A longer Notice Period also gives an opportunity to the candidate who has accepted an offer, basis which he’s already resigned, to again look for more or better options. This way the market gets distrubed as multiple open positions are occupied by one candidate. 

Eventually the candidate may just end up ‘negotiating’ with his current employer to match or better the highest offer (in terms of salary), if the employer wants him to continue. As far as the other organisations are concerned, they are left high & dry when this candidate eventually doesn’t turn-up on the date of joining.

This easily disturbs not only the organisations in question, but the whole market, as multiple open positions are vied for  by one candidate, at a given time. 

There are also instances where the organisation begins finding a replacement only towards the last stages of the employee’s tenure. Hence a straightforward and brief exit is a win-win for all, as it eliminates delays from both the ends.

Arriving at the Ideal Notice Period Duration

The discussion about varied durations of the Notice-period, depending on both contract type and role level, has existed since long. Organisations must ensure robust Talent Management / Pipeline to take-over roles that become vacant, in the shortest time possible. 

A cookie cutter approach is definitely not the best where most of the employees across different Functions / Levels have the same Notice Period. It should ideally vary according to the Level / Seniority of the Position in question.  The thumb rule here is: the shorter it is, the better.

A major component of a successful exit plan is getting a suitable replacement in place, at the earliest, to balance out any gaps. This is where search firms and HR teams can largely affect the entire process. By having a ready talent pool, and managing candidate relationships, recruiters can pivot the process and ensure realistic timeliness across both parties.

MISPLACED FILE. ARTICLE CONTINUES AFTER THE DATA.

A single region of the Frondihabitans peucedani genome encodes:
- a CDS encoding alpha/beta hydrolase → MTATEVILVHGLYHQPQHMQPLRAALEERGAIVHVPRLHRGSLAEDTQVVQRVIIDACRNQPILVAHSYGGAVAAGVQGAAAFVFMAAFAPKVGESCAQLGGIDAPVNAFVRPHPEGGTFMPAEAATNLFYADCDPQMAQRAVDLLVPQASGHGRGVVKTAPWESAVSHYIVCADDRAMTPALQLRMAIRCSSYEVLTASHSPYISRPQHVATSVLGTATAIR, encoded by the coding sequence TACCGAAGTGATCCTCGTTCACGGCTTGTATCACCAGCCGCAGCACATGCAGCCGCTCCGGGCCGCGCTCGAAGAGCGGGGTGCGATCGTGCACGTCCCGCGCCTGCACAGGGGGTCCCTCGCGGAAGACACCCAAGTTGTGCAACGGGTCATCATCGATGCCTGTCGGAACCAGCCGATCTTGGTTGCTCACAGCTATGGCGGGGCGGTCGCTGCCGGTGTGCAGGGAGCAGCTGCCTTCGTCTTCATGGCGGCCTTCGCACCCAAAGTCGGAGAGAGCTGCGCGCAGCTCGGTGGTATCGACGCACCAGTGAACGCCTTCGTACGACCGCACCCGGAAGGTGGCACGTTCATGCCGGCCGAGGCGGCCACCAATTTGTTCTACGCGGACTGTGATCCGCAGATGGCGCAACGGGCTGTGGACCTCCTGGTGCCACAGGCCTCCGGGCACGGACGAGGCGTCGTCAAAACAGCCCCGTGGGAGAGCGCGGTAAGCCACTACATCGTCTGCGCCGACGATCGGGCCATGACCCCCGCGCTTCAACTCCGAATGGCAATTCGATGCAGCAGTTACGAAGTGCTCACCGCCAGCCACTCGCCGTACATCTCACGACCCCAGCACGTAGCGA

As technology continues to advance, many companies are taking a modern approach towards acquiring and engaging with prospective candidates. Zappos, an online retail company asked interested candidates to join their “Zappos Insider” network and interact with the company. This not only allowed the company’s recruiters to have a pool of candidates at-the-ready when new positions opened up, but also kept chosen candidates warm. 

Summing Up

  • It’s time to bring about a change in the ‘standard Notice period’ and adopt a more practical/pragmatic approach. This will ensure lower cases of ‘offer dropouts’ or ‘no show’ on the date of joining
  • One size cannot fit all – Its imperative to identify the right Notice period as per the roles and its technicality/complexity.
  • Innovative ways to build and maintain the talent pipeline is the new necessity and the key to efficient transition planning. It’s a change which will help the organisations drive productivity & talent. At the same time it will help the candidate spend his time and effort on meaningful activities rather than being strangled in stretched decisions and unproductive processes.
  • Candidates must negotiate shorter Notice periods when discussing their offers with prospective employers 

Amit Kohli is the Associate Vice President at Catenon India.

He has expertise across sectors including Chemicals, Life Sciences (Pharmaceutical, Medical Devices & Biotech), Agriculture, Pumps & Valves, Building Materials, Automotive amongst others. Amit holds a Masters degree in Business Administration from University of Pune, and a Bachelors in Computer Application.